NAMED ONE OF THE BEST BOOKS OF THE YEAR BY THE BOSTON GLOBE, BOOKLIST, AND KIRKUS REVIEWS • From acclaimed historian Richard Norton Smith comes the definitive life of an American icon: Nelson Rockefeller—one of the most complex and compelling figures of the twentieth century.
Fourteen years in the making, this magisterial biography of the original Rockefeller Republican draws on thousands of newly available documents and over two hundred interviews, including Rockefeller’s own unpublished reminiscences.
Grandson of oil magnate John D. Rockefeller, Nelson coveted the White House from childhood. “When you think of what I had,” he once remarked, “what else was there to aspire to?” Before he was thirty he had helped his father develop Rockefeller Center and his mother establish the Museum of Modern Art. At thirty-two he was Franklin Roosevelt’s wartime coordinator for Latin America. As New York’s four-term governor he set national standards in education, the environment, and urban policy. The charismatic face of liberal Republicanism, Rockefeller championed civil rights and health insurance for all. Three times he sought the presidency—arguably in the wrong party. At the Republican National Convention in San Francisco in 1964, locked in an epic battle with Barry Goldwater, Rockefeller denounced extremist elements in the GOP, a moment that changed the party forever. But he could not wrest the nomination from the Arizona conservative, or from Richard Nixon four years later. In the end, he had to settle for two dispiriting years as vice president under Gerald Ford.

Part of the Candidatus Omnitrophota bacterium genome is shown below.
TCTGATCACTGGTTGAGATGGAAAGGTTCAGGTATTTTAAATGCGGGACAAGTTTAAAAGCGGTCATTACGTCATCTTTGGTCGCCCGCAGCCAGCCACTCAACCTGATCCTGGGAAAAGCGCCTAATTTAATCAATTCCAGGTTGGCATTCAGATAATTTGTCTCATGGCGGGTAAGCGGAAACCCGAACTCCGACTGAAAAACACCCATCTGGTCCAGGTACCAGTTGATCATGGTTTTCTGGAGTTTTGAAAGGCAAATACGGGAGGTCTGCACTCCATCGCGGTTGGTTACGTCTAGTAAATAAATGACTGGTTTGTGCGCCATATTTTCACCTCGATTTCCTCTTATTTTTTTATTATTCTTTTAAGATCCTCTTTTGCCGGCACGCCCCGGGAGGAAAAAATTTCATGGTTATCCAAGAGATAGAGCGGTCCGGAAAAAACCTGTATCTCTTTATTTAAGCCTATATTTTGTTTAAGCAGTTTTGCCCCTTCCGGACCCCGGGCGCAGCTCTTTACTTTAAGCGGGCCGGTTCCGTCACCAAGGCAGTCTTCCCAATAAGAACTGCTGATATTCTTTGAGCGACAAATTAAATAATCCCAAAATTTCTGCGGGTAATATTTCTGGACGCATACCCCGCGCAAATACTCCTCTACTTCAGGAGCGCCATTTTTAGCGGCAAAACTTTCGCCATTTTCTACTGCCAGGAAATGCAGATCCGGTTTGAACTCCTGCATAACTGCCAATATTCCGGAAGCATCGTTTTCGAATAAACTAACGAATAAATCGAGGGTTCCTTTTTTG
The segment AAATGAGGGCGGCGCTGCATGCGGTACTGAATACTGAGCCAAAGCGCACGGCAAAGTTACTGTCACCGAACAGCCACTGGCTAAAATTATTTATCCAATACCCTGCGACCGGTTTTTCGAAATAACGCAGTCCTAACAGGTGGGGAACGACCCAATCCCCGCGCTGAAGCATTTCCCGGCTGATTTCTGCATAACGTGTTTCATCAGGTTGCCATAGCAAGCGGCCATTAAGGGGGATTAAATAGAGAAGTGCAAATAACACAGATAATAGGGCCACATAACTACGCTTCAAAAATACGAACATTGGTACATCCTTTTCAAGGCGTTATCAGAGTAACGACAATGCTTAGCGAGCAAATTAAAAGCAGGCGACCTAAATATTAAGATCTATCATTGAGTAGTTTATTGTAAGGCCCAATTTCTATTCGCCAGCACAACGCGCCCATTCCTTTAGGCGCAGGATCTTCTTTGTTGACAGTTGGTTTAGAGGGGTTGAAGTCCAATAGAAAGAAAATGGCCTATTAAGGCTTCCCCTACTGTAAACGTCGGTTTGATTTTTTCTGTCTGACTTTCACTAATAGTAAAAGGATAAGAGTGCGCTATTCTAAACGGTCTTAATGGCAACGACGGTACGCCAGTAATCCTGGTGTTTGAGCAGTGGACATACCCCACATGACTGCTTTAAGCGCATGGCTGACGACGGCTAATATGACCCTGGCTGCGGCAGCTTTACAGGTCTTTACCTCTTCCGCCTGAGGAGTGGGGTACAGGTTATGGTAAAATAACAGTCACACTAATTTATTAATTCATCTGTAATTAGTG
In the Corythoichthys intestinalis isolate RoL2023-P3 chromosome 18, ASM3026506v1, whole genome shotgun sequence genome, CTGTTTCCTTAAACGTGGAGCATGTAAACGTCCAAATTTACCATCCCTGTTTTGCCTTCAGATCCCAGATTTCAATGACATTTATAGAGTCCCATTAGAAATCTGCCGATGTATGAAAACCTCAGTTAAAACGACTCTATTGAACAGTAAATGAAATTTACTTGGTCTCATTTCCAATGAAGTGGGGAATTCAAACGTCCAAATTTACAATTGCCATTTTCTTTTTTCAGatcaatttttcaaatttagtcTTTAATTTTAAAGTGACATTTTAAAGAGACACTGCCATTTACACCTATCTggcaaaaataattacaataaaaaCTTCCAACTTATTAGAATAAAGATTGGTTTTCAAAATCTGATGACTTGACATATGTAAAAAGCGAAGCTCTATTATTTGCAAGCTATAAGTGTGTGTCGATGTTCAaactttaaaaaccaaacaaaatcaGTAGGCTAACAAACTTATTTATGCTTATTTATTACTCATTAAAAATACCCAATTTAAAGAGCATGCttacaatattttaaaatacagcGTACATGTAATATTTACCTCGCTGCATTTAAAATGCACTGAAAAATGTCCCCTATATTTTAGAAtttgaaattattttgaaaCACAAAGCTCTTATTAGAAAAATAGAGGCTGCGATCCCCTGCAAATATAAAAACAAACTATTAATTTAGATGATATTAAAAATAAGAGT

In On His Own Terms, Richard Norton Smith re-creates Rockefeller’s improbable rise to the governor’s mansion, his politically disastrous divorce and remarriage, and his often surprising relationships with presidents and political leaders from FDR to Henry Kissinger. A frustrated architect turned master builder, an avid collector of art and an unabashed ladies’ man, “Rocky” promoted fallout shelters and affordable housing with equal enthusiasm. From the deadly 1971 prison uprising at Attica and unceasing battles with New York City mayor John Lindsay to his son’s unsolved disappearance (and the grisly theories it spawned), the punitive drug laws that bear his name, and the much-gossiped-about circumstances of his death, Nelson Rockefeller’s was a life of astonishing color, range, and relevance. On His Own Terms, a masterpiece of the biographer’s art, vividly captures the soaring optimism, polarizing politics, and inner turmoil of this American Original.
Praise for On His Own Terms
“[An] enthralling biography . . . Richard Norton Smith has written what will probably stand as a definitive Life. . . . On His Own Terms succeeds as an absorbing, deeply informative portrait of an important, complicated, semi-heroic figure who, in his approach to the limits of government and to government’s relation to the governed, belonged in every sense to another century.”—The New Yorker “[A] splendid biography . . . a clear-eyed, exhaustively researched account of a significant and fascinating American life.”—The Wall Street Journal “A compelling read . . . What makes the book fascinating for a contemporary professional is not so much any one thing that Rockefeller achieved, but the portrait of the world he inhabited not so very long...